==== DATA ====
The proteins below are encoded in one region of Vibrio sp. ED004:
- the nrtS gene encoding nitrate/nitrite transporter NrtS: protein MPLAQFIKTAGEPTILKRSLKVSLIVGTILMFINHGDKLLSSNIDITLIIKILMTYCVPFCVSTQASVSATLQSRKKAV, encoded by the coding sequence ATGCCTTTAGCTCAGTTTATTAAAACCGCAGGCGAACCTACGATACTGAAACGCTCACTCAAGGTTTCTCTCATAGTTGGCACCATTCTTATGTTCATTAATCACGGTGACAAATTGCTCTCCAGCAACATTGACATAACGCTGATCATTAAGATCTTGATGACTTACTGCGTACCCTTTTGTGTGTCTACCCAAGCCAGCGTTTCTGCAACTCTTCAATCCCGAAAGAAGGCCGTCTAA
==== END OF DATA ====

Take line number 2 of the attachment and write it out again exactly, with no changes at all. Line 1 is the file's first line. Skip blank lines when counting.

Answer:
- the nrtS gene encoding nitrate/nitrite transporter NrtS: protein MPLAQFIKTAGEPTILKRSLKVSLIVGTILMFINHGDKLLSSNIDITLIIKILMTYCVPFCVSTQASVSATLQSRKKAV, encoded by the coding sequence ATGCCTTTAGCTCAGTTTATTAAAACCGCAGGCGAACCTACGATACTGAAACGCTCACTCAAGGTTTCTCTCATAGTTGGCACCATTCTTATGTTCATTAATCACGGTGACAAATTGCTCTCCAGCAACATTGACATAACGCTGATCATTAAGATCTTGATGACTTACTGCGTACCCTTTTGTGTGTCTACCCAAGCCAGCGTTTCTGCAACTCTTCAATCCCGAAAGAAGGCCGTCTAA